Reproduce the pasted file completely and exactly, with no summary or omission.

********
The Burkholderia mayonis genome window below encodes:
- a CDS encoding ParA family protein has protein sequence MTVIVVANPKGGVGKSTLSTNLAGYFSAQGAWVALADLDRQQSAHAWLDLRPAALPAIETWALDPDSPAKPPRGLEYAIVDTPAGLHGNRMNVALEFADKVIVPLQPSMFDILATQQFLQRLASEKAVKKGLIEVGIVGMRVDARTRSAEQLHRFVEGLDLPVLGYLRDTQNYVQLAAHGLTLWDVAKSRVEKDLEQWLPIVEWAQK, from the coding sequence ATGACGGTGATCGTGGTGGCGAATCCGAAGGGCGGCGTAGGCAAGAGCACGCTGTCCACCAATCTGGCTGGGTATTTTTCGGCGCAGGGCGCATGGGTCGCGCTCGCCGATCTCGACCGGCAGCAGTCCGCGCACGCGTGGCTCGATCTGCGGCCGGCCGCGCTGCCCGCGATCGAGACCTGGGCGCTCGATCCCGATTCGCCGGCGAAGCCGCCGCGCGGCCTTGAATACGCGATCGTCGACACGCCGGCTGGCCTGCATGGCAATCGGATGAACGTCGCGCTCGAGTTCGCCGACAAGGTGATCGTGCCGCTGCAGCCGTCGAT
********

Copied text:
The Burkholderia mayonis genome window below encodes:
- a CDS encoding ParA family protein has protein sequence MTVIVVANPKGGVGKSTLSTNLAGYFSAQGAWVALADLDRQQSAHAWLDLRPAALPAIETWALDPDSPAKPPRGLEYAIVDTPAGLHGNRMNVALEFADKVIVPLQPSMFDILATQQFLQRLASEKAVKKGLIEVGIVGMRVDARTRSAEQLHRFVEGLDLPVLGYLRDTQNYVQLAAHGLTLWDVAKSRVEKDLEQWLPIVEWAQK, from the coding sequence ATGACGGTGATCGTGGTGGCGAATCCGAAGGGCGGCGTAGGCAAGAGCACGCTGTCCACCAATCTGGCTGGGTATTTTTCGGCGCAGGGCGCATGGGTCGCGCTCGCCGATCTCGACCGGCAGCAGTCCGCGCACGCGTGGCTCGATCTGCGGCCGGCCGCGCTGCCCGCGATCGAGACCTGGGCGCTCGATCCCGATTCGCCGGCGAAGCCGCCGCGCGGCCTTGAATACGCGATCGTCGACACGCCGGCTGGCCTGCATGGCAATCGGATGAACGTCGCGCTCGAGTTCGCCGACAAGGTGATCGTGCCGCTGCAGCCGTCGAT